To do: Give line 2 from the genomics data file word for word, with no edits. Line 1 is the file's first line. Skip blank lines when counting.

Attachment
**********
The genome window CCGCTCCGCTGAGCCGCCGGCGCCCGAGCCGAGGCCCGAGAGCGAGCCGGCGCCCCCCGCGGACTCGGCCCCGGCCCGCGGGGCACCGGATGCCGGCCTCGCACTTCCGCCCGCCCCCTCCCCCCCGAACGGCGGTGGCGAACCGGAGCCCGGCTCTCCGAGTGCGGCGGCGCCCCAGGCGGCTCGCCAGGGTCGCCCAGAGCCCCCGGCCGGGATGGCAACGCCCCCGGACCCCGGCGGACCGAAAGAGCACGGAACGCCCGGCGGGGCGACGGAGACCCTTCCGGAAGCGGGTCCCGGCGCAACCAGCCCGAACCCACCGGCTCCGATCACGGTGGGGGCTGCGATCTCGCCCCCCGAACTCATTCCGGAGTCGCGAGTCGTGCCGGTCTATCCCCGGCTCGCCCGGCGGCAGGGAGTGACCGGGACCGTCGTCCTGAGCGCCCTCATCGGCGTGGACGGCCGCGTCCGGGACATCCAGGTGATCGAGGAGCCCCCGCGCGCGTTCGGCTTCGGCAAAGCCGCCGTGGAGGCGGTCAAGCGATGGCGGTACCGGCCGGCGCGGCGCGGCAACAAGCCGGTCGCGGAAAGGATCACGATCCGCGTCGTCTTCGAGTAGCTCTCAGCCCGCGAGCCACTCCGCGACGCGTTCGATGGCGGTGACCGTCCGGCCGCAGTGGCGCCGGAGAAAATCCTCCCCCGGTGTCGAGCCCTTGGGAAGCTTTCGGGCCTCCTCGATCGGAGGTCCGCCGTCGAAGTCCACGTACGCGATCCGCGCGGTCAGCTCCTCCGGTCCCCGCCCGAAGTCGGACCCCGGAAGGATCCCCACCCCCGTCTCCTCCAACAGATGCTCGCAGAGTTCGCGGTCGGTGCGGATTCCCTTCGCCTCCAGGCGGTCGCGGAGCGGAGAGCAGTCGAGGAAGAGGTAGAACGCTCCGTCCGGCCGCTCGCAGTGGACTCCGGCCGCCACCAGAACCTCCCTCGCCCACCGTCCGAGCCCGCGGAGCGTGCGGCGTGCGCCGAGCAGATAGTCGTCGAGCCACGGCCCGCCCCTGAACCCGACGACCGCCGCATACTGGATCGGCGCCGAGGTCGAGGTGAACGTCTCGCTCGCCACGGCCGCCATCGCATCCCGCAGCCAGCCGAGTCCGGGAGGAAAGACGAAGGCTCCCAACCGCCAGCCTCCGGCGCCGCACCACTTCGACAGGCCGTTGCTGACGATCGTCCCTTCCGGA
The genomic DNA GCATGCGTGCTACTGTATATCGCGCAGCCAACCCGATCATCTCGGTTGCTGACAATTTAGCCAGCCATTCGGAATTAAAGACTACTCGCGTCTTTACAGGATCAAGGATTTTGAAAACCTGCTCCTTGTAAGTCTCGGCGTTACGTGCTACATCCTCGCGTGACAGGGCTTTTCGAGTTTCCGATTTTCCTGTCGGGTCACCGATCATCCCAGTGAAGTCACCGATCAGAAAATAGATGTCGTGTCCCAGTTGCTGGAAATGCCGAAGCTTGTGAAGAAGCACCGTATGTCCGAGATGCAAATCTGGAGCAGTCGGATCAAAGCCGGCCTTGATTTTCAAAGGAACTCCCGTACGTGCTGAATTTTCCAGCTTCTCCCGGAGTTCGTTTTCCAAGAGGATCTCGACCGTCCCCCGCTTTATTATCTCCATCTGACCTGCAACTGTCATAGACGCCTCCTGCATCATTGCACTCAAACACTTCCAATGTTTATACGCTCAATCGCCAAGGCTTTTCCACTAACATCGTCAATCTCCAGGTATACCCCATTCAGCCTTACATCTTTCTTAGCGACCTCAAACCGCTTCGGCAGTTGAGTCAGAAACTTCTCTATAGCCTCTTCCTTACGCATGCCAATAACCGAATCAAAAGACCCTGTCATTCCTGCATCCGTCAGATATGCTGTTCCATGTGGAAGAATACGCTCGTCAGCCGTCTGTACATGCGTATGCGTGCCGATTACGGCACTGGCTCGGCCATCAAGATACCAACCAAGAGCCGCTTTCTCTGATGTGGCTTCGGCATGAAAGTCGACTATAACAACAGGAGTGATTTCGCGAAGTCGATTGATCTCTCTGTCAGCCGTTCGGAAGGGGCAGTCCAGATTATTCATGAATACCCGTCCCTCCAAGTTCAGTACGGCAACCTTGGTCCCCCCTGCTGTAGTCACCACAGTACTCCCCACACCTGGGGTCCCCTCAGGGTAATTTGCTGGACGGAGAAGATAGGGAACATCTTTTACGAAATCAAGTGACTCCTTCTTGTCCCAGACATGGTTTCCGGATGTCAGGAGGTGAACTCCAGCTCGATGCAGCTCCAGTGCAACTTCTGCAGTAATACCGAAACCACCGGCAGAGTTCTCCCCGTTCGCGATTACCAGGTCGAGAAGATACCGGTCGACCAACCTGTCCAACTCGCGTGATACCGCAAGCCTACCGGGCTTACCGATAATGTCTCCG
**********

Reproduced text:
The genomic DNA GCATGCGTGCTACTGTATATCGCGCAGCCAACCCGATCATCTCGGTTGCTGACAATTTAGCCAGCCATTCGGAATTAAAGACTACTCGCGTCTTTACAGGATCAAGGATTTTGAAAACCTGCTCCTTGTAAGTCTCGGCGTTACGTGCTACATCCTCGCGTGACAGGGCTTTTCGAGTTTCCGATTTTCCTGTCGGGTCACCGATCATCCCAGTGAAGTCACCGATCAGAAAATAGATGTCGTGTCCCAGTTGCTGGAAATGCCGAAGCTTGTGAAGAAGCACCGTATGTCCGAGATGCAAATCTGGAGCAGTCGGATCAAAGCCGGCCTTGATTTTCAAAGGAACTCCCGTACGTGCTGAATTTTCCAGCTTCTCCCGGAGTTCGTTTTCCAAGAGGATCTCGACCGTCCCCCGCTTTATTATCTCCATCTGACCTGCAACTGTCATAGACGCCTCCTGCATCATTGCACTCAAACACTTCCAATGTTTATACGCTCAATCGCCAAGGCTTTTCCACTAACATCGTCAATCTCCAGGTATACCCCATTCAGCCTTACATCTTTCTTAGCGACCTCAAACCGCTTCGGCAGTTGAGTCAGAAACTTCTCTATAGCCTCTTCCTTACGCATGCCAATAACCGAATCAAAAGACCCTGTCATTCCTGCATCCGTCAGATATGCTGTTCCATGTGGAAGAATACGCTCGTCAGCCGTCTGTACATGCGTATGCGTGCCGATTACGGCACTGGCTCGGCCATCAAGATACCAACCAAGAGCCGCTTTCTCTGATGTGGCTTCGGCATGAAAGTCGACTATAACAACAGGAGTGATTTCGCGAAGTCGATTGATCTCTCTGTCAGCCGTTCGGAAGGGGCAGTCCAGATTATTCATGAATACCCGTCCCTCCAAGTTCAGTACGGCAACCTTGGTCCCCCCTGCTGTAGTCACCACAGTACTCCCCACACCTGGGGTCCCCTCAGGGTAATTTGCTGGACGGAGAAGATAGGGAACATCTTTTACGAAATCAAGTGACTCCTTCTTGTCCCAGACATGGTTTCCGGATGTCAGGAGGTGAACTCCAGCTCGATGCAGCTCCAGTGCAACTTCTGCAGTAATACCGAAACCACCGGCAGAGTTCTCCCCGTTCGCGATTACCAGGTCGAGAAGATACCGGTCGACCAACCTGTCCAACTCGCGTGATACCGCAAGCCTACCGGGCTTACCGATAATGTCTCCG